One notable feature of Palo Alto is "the Dish," or the open lands behind the Stanford campus. These lands have a path running through them that I've called a "white person's paseo." Bikes and cars are not allowed on these paths and many of the Palo Altoans walk or jog the path daily. The highways that serve or strangle the area are far enough off to the east (along the bay) and to the west (in a valley between the hills of the dish and the coastal mountains), that it is reasonably peaceful up in the hills of the dish. There is a good view all around and all the way up the bay to Oakland and San Francisco. You can watch hawks hovering over the fields. And you get to see the beautiful intelligent people who are not all white walking on the path too.
If you were thinking that would be a good place to spend the night while visiting Palo Alto, you may be right, but you'll have to be more careful than usual. The lands have a fence all around them, and no one is supposed to be inside between certain hours. You are also supposed to stay on the paved paths. The lands near the dish (there is a big radar dish there) are extremely low-density Pebble Beach-style suburbs, and it is possible to sleep there, but the best bet is probably out along the coastal trail near the landfill and the small-plane airport, on the other side of a miserable freeway. By the driving range near the (often empty) lake on campus looked good too.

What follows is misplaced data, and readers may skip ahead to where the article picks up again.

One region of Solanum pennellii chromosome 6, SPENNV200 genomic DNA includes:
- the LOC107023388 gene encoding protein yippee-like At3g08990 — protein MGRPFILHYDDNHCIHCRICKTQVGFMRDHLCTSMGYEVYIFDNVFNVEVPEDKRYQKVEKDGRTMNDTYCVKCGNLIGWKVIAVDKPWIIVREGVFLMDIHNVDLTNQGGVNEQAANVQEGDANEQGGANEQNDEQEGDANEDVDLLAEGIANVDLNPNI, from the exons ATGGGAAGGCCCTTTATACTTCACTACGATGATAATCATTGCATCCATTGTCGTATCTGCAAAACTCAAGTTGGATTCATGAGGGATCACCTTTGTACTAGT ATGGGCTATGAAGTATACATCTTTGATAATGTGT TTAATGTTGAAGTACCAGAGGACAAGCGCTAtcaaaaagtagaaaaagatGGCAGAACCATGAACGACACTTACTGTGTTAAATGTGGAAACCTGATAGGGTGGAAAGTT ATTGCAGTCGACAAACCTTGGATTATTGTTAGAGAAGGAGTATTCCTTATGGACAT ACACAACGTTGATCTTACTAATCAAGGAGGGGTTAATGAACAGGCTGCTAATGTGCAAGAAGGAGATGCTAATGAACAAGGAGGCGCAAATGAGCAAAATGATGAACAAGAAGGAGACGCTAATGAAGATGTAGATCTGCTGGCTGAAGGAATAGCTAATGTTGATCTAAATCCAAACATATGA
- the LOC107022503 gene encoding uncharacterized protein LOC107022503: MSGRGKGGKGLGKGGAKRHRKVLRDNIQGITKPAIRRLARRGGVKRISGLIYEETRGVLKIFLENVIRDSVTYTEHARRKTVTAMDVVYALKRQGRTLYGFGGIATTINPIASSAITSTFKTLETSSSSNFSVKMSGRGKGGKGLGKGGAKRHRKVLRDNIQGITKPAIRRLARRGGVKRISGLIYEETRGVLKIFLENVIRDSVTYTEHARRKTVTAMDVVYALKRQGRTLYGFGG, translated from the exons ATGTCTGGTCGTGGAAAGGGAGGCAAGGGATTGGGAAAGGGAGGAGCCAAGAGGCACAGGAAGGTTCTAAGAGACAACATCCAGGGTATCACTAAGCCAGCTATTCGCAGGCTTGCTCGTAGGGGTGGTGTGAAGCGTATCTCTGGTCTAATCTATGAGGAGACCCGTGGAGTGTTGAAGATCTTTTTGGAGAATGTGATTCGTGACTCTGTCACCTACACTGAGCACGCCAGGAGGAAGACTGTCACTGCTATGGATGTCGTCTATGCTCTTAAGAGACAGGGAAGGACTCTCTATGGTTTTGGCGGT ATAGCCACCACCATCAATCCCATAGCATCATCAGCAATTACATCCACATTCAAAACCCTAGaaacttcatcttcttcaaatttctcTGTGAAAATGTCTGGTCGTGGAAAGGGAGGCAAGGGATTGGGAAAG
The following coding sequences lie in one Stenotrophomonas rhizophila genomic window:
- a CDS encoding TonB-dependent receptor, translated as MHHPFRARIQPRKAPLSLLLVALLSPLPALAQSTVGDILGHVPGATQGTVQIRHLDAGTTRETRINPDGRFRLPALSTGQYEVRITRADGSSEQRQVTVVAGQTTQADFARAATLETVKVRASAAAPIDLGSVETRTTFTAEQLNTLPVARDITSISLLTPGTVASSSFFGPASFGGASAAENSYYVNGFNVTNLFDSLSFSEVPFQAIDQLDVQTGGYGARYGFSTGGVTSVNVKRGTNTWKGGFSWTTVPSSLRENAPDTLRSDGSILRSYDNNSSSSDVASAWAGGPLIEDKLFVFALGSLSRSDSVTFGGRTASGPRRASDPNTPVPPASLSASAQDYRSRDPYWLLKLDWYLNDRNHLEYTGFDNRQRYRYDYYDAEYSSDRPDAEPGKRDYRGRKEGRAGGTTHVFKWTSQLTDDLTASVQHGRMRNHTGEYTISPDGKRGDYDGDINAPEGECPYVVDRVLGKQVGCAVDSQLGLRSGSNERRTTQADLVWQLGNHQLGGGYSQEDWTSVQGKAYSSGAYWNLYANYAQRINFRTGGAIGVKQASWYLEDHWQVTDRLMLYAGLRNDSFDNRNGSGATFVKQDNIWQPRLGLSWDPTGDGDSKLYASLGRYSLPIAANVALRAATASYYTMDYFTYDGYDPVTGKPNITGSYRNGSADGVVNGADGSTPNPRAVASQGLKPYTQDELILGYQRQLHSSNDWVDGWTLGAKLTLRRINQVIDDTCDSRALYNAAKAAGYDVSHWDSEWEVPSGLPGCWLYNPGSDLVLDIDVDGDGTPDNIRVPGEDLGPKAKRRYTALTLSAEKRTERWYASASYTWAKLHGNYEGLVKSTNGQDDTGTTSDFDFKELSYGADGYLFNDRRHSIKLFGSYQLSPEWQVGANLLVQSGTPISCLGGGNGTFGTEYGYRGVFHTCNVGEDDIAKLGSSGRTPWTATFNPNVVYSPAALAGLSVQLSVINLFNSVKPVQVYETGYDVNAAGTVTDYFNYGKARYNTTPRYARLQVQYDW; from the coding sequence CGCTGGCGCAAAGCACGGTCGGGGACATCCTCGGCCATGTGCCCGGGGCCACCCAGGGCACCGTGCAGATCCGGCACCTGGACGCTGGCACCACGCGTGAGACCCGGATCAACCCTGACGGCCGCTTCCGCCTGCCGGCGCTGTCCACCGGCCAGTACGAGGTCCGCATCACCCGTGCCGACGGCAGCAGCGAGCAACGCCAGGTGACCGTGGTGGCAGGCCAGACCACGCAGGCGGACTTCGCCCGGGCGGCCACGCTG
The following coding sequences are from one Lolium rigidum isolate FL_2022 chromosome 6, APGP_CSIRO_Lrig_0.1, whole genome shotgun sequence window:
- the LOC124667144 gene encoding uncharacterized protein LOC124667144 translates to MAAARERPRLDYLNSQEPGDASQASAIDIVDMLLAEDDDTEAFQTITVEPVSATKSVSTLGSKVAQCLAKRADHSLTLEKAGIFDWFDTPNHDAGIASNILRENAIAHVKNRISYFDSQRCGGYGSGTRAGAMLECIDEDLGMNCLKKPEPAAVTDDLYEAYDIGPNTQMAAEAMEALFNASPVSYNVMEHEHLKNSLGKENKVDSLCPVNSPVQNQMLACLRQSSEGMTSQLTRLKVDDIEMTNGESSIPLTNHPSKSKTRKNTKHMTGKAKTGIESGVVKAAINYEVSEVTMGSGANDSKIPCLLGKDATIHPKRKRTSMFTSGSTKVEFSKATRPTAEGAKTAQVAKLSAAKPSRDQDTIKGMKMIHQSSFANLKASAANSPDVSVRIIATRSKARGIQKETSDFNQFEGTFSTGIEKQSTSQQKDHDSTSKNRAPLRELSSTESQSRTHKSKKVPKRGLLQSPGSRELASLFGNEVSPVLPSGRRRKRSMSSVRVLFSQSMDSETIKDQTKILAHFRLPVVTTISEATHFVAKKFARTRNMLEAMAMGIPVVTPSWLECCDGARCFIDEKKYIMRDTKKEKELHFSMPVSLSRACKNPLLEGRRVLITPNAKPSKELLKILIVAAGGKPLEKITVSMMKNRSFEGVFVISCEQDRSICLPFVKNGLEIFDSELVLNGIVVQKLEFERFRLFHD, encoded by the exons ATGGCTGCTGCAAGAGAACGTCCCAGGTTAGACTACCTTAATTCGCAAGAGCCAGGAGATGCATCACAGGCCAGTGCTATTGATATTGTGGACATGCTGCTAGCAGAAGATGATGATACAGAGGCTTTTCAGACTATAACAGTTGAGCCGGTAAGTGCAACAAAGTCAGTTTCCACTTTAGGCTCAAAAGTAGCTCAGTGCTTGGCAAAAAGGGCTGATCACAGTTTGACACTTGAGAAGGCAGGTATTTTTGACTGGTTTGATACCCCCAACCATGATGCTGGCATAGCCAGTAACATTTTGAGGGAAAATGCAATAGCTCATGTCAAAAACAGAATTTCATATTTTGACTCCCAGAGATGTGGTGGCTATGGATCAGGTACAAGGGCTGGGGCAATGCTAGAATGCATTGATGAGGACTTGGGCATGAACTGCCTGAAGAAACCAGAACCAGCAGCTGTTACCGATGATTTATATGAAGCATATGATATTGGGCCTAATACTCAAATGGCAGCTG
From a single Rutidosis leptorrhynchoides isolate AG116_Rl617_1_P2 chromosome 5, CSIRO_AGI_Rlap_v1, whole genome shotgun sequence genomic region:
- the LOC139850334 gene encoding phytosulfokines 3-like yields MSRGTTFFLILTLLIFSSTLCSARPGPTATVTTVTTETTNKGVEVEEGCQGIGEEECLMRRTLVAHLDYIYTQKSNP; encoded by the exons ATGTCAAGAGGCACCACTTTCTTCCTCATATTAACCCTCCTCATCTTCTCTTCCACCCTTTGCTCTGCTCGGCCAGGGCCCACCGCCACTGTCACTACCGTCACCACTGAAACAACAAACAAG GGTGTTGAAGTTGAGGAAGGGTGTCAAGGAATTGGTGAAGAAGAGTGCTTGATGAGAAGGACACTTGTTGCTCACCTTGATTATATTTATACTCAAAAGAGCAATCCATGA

So, in the right circumstances, Palo Alto could be a good place to live for a carfree person.
The Stanford Shopping Center, apparently the first or only shopping mall that is on a college campus, and to this date the most upscale auto-centric shopping mall in the U.S. is also apparently worth a visit, and is a memorable part of the Stanford experience to the students there (There was an article about it I'm not able to find right now—here it is). I walked right by the thing I and may have missed it because it is the kind of mall that has a beautiful pedestrian interior (I've heard) surrounded by acres of single- and multi-story parking. As I mentioned earlier the Stanford campus really sucks for how spread out and car-centric it is. But due to lower and tamer traffic, using a bicycle would be reasonably pleasant, I think.